Baldwin, M. (2012). Participatory action research. In M. Grey, J. Midgley, & S.A. Webb. (Eds.), The SAGE handbook of social work. (pp. 467–482). Sage. DOI: https://doi.org/10.4135/9781446247648.n31

Banja, M. K. (2022). Support systems for newly qualified teachers in Africa: Policies, practices, challenges. Marvel Publishers.

Bellomo, R. O. (2023). How to play hopscotch with your kids. https://www.parents.com/fun/activities/hopscotch

Bergen, D. (2002). The role of pretend play in children's cognitive development. Early Childhood Research & Practice, 4(1), n1.

Cashman, S. B., Adeky, S., Allen Alex J., C. J., Israel, B. A., Montaño, J., Rafelito, A., Rhodes, S. D., Swanston, S., Wallerstein, N., & Eng, E. (2008). The power and the promise: Working with communities to analyse data, interpret findings, and get to outcomes. American Journal of Public Health, 98, 1407–1417. DOI: https://doi.org/10.2105/AJPH.2007.113571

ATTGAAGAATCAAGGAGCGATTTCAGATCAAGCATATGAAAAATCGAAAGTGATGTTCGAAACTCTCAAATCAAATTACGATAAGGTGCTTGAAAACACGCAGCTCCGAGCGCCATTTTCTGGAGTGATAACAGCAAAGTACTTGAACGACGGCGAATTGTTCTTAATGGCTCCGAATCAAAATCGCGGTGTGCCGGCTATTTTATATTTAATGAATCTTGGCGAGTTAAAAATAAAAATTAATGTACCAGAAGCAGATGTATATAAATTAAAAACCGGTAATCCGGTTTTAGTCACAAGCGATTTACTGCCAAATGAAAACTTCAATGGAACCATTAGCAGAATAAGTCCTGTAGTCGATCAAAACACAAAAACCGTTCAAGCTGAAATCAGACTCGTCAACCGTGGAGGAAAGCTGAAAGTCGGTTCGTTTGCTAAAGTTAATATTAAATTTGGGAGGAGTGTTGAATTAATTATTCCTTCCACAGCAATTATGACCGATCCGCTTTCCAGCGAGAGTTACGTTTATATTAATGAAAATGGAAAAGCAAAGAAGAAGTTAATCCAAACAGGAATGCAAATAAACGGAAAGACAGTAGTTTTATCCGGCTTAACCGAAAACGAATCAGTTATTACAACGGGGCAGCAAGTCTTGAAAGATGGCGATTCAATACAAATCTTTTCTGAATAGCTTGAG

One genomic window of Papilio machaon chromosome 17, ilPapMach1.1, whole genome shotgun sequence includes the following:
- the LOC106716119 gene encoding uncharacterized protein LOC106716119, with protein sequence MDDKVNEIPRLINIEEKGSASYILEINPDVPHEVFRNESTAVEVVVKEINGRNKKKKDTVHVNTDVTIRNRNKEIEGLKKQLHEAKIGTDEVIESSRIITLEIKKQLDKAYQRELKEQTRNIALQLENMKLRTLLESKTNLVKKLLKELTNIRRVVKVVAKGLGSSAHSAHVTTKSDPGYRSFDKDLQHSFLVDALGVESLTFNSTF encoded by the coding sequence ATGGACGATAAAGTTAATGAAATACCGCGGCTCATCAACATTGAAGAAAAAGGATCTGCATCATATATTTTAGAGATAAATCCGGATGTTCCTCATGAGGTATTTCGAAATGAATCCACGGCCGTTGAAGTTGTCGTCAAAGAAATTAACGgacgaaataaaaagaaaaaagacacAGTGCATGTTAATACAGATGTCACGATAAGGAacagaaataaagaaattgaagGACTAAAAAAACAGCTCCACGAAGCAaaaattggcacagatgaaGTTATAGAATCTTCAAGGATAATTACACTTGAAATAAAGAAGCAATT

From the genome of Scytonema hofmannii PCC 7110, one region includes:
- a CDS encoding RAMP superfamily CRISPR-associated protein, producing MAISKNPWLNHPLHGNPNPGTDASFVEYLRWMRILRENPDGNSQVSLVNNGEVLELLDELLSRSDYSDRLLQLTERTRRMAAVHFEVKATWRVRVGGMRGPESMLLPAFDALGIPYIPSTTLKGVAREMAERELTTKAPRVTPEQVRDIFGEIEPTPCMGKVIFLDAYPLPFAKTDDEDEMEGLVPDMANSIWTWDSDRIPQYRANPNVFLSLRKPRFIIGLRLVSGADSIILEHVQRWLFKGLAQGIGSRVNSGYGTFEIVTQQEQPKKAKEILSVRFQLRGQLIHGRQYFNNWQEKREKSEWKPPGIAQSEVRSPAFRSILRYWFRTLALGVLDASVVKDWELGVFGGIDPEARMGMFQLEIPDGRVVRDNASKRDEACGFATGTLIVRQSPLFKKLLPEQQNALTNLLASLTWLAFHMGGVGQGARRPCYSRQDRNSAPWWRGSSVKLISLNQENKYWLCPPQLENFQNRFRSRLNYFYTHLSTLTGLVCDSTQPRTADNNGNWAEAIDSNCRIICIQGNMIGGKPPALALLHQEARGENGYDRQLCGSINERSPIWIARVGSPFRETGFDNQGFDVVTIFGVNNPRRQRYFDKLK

Clements, R. (2004). An investigation of the status of outdoor play. Contemporary issues in Early Childhood, 5(1), 68–80. DOI: https://doi.org/10.2304/ciec.2004.5.1.10

Davies, M. (1997). The teacher's role in outdoor play: Preschool teachers' beliefs and practices. Journal of Australian Research in Early Childhood Education, 1, 10-20.

Dunbar, T., & Scrimgeour, M. (2006). Ethics in indigenous research–connecting with community. Journal of Bioethical Inquiry, 3(3), 179 185. DOI: https://doi.org/10.1007/s11673-006-9018-1

Epstein, J. L. (2018). School, family, and community partnerships: Preparing educators and improving schools. Routledge. DOI: https://doi.org/10.4324/9780429493133

Ermine, W., Sinclair, R., & Jeffery, B. (2004). The ethics of research involving Indigenous peoples. Indigenous Peoples' Health Research Centre.

Gagnon, S. G., Nagle, R. J., & Nickerson, A. B. (2007). Parent and teacher ratings of peer interactive play and social-emotional development of preschool children at risk. Journal of Early Intervention, 29(3), 228-242. DOI: https://doi.org/10.1177/105381510702900303